Developing meaningful co-authorship
Humanities disciplines generally value single-authored articles and monographs most. Team-based or multi-authored projects are relatively rare, though they are becoming more common thanks to the digital humanities. However, collaborative, mutually beneficial research design and methods are at the heart of publicly engaged work. As a result, scholars doing this work necessarily are rethinking what authorship looks like and what it means. Who gets to decide what is written and how? Whose voice(s) tell the story or stories of this publicly engaged work? Can a single publication incorporate all the project’s contributors, or what kinds of publications will give all project partners appropriate platforms? These questions need to be integral to the process of deciding how and when to publish.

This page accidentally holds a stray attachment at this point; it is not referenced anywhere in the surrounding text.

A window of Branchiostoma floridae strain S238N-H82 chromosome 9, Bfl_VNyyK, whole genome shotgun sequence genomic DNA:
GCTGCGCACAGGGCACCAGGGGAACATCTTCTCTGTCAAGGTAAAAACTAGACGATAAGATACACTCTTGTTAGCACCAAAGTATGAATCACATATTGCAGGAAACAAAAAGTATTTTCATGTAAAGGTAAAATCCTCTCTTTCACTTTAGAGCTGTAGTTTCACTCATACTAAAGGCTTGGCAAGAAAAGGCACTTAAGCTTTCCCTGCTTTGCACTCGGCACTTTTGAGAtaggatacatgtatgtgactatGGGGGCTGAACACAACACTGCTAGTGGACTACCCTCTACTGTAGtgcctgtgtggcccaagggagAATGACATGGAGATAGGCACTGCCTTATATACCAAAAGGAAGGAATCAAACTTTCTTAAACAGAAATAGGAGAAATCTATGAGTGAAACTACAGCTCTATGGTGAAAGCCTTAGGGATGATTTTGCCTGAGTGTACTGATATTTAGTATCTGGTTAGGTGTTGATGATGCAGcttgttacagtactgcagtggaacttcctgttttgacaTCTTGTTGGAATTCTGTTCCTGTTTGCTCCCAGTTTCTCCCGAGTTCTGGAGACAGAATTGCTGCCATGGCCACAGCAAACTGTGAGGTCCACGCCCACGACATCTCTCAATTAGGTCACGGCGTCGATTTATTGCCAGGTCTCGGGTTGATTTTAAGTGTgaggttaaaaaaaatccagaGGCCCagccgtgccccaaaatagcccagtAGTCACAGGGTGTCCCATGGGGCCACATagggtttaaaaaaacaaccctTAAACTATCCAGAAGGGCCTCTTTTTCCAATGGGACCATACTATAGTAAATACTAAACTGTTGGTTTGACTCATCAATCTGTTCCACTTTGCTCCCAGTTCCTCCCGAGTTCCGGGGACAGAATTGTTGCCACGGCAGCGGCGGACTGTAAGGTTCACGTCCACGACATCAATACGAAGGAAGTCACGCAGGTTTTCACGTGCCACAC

Authorship also entails the ownership of the work produced. Partners involved in publishing out of a publicly engaged project must consider carefully who “owns” the work and who has the authority to license it to publishers, if that route to publication is chosen. If the work is registered for copyright, an author or authors must be identified. If the partners choose a Creative Commons license, they must consider how they wish to enable or limit others’ use or reuse of their work. And scholars must consider if they will be able to claim originality and copyright in scholarly work on the same project if other publications have preceded theirs. Some publishers may decline to take on a manuscript if its substance has already appeared elsewhere, especially under someone else’s byline.
Jenny Brier and Matt Wizinsky speak in more detail about the complexities of “ownership” and meaningful co-authorship in the video below.